Professor Clare McGlynn
Clare McGlynn is a feminist legal scholar with particular expertise in the fields of rape law and policy, the legal regulation of pornography and the status of women in the legal profession. Following qualification as a solicitor with City firm Herbert Smith, she took up a lectureship in law at the University of Newcastle upon Tyne, before moving to a Readership at Durham University in 1999 and being appointed to a Chair in Law in 2004. She co-founded the research group Gender & Law at Durham (GLAD) in 2007 which acts as a catalyst for gender-related research and teaching, and from 2007-2009 she was Deputy Head of the Law School. She is currently Deputy Head of the Faculty of Social Sciences and Health (Research) with specific responsibility for research strategy and the Research Excellence Framework (REF).
In research funded by a Leverhulme Research Fellowship, Clare has developed liberal justifications for the regulation of some forms of pornography. This builds on her earlier work focussing on the criminalisation of extreme pornography which has helped to shape and inform public debate. In 2007 she co-organised a seminar on extreme pornography which was reported in The Times and Times Higher Education and Clare was interviewed on Radio 4's Woman's Hour. Her work has also been debated in the Scottish Parliament, the Guardian and the 2010 Home Office review of the Sexualisation of Young People.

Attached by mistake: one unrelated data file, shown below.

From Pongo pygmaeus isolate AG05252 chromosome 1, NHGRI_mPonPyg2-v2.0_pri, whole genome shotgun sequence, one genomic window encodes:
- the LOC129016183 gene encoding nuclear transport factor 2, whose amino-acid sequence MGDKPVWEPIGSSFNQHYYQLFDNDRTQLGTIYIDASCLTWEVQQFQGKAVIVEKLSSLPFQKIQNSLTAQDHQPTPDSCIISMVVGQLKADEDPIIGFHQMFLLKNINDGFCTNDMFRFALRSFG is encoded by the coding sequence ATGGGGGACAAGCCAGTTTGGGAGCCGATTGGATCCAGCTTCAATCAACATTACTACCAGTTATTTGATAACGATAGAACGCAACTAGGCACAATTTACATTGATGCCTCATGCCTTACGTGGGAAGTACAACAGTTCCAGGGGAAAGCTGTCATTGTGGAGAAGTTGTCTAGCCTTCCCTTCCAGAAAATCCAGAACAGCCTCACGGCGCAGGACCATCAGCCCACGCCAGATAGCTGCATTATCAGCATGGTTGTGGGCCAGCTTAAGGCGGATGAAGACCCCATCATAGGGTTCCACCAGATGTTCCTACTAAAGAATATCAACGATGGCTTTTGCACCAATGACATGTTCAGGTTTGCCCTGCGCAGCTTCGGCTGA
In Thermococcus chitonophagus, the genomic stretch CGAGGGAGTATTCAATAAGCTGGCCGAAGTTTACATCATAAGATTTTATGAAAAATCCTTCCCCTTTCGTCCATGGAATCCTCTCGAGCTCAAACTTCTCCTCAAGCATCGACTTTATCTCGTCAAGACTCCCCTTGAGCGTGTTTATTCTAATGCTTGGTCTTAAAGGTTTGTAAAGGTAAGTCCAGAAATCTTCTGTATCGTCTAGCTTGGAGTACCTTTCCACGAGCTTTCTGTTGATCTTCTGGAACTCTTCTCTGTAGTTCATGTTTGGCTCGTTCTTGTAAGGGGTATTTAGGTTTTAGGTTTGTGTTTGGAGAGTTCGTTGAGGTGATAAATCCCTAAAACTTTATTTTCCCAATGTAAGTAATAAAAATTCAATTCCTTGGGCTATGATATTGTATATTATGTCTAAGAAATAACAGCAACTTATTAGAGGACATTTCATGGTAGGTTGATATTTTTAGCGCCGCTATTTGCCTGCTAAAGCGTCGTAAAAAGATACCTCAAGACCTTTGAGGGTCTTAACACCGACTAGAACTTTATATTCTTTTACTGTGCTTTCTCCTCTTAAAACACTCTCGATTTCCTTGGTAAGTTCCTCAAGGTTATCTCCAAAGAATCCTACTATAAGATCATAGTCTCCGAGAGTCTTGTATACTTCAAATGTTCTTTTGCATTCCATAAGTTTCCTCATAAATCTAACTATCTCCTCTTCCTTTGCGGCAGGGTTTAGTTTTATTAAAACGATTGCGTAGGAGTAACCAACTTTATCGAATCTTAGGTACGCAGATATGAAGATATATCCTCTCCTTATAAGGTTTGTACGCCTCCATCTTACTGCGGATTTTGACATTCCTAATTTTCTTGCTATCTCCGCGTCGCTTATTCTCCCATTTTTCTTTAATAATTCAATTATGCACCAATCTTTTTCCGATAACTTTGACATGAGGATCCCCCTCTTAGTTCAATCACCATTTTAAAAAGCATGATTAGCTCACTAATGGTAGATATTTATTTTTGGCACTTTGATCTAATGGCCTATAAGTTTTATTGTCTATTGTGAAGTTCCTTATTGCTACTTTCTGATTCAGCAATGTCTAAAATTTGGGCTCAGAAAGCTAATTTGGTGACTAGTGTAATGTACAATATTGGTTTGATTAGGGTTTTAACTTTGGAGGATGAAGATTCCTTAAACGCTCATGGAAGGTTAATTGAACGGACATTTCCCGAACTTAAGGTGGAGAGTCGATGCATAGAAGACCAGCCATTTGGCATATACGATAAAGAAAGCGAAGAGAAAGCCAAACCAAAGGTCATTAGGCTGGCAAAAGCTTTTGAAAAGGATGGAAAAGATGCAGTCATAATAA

Clare is also an expert in the development of rape law and policy, most recently investigating the use of restorative justice in cases of sexual violence. Her earlier work focused on feminist activism and strategy, particularly around the use of sexual history evidence in rape trials, the granting of anonymity to rape defendants and the definition of torture in human rights law. A few years ago, she organised a British Academy funded conference Rethinking Rape Law which included presentations by Prof Catharine MacKinnon and Navanethem Pillay, UN High Commissioner for Human Rights and which resulted in a collection of essays, Rethinking Rape Law: international and comparative perspectives. Clare is a regular commentator in the national media on matters relating to rape law, such as sentencing reform and controversial cases involving false allegations of rape and false retractions
Clare also co-led the pioneering ESRC funded Feminist Judgments Project which put 'theory into practice' by writing the 'missing' feminist judgments in key cases. The judgments, published in Feminist Judgments: from theory to practice, powerfully demonstrate how cases could and should have been decided differently. Clare's feminist judgment challenges the House of Lords decision R v A (No 2) which reduced protections for women giving evidence in rape trials and is extracted in The Guardian. The Feminist Judgments Project has garnered considerable public attention, being widely debated in the media and extensively reviewed, including in the Times Higher Education. The Project was cited by Supreme Court Justice Lady Hale in her evidence to the House of Lords Constitution Committee in its inquiry into the Judicial Appointment Process. The Project has inspired the creation of the Australian Feminist Judgments Project and an Irish Feminist Judgments Project. This work builds on Clare's earlier research into the status of women in the legal profession, particularly her 1998 book The Woman Lawyer: making the difference which provides a valuable benchmark for current diversity debates. She is an executive committee member of the Equal Justices Initiative.